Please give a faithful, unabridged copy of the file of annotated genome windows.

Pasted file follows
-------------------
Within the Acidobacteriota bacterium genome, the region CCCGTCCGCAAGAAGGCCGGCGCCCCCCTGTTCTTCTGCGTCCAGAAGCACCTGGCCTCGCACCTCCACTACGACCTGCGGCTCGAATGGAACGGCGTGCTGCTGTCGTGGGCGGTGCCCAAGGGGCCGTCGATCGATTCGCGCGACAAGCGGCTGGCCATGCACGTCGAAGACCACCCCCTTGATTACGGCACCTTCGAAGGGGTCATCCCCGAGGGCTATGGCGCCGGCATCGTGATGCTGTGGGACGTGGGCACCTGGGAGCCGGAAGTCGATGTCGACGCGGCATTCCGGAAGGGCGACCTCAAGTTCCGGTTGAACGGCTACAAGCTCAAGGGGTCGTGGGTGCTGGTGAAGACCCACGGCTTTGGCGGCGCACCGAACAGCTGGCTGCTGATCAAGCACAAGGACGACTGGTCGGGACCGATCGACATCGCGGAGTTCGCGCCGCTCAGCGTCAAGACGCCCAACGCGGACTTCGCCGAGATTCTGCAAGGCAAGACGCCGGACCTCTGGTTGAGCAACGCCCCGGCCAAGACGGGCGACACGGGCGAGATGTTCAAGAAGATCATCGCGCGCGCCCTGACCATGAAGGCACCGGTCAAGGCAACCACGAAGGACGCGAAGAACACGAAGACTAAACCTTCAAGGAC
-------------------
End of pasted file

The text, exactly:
Within the Acidobacteriota bacterium genome, the region CCCGTCCGCAAGAAGGCCGGCGCCCCCCTGTTCTTCTGCGTCCAGAAGCACCTGGCCTCGCACCTCCACTACGACCTGCGGCTCGAATGGAACGGCGTGCTGCTGTCGTGGGCGGTGCCCAAGGGGCCGTCGATCGATTCGCGCGACAAGCGGCTGGCCATGCACGTCGAAGACCACCCCCTTGATTACGGCACCTTCGAAGGGGTCATCCCCGAGGGCTATGGCGCCGGCATCGTGATGCTGTGGGACGTGGGCACCTGGGAGCCGGAAGTCGATGTCGACGCGGCATTCCGGAAGGGCGACCTCAAGTTCCGGTTGAACGGCTACAAGCTCAAGGGGTCGTGGGTGCTGGTGAAGACCCACGGCTTTGGCGGCGCACCGAACAGCTGGCTGCTGATCAAGCACAAGGACGACTGGTCGGGACCGATCGACATCGCGGAGTTCGCGCCGCTCAGCGTCAAGACGCCCAACGCGGACTTCGCCGAGATTCTGCAAGGCAAGACGCCGGACCTCTGGTTGAGCAACGCCCCGGCCAAGACGGGCGACACGGGCGAGATGTTCAAGAAGATCATCGCGCGCGCCCTGACCATGAAGGCACCGGTCAAGGCAACCACGAAGGACGCGAAGAACACGAAGACTAAACCTTCAAGGAC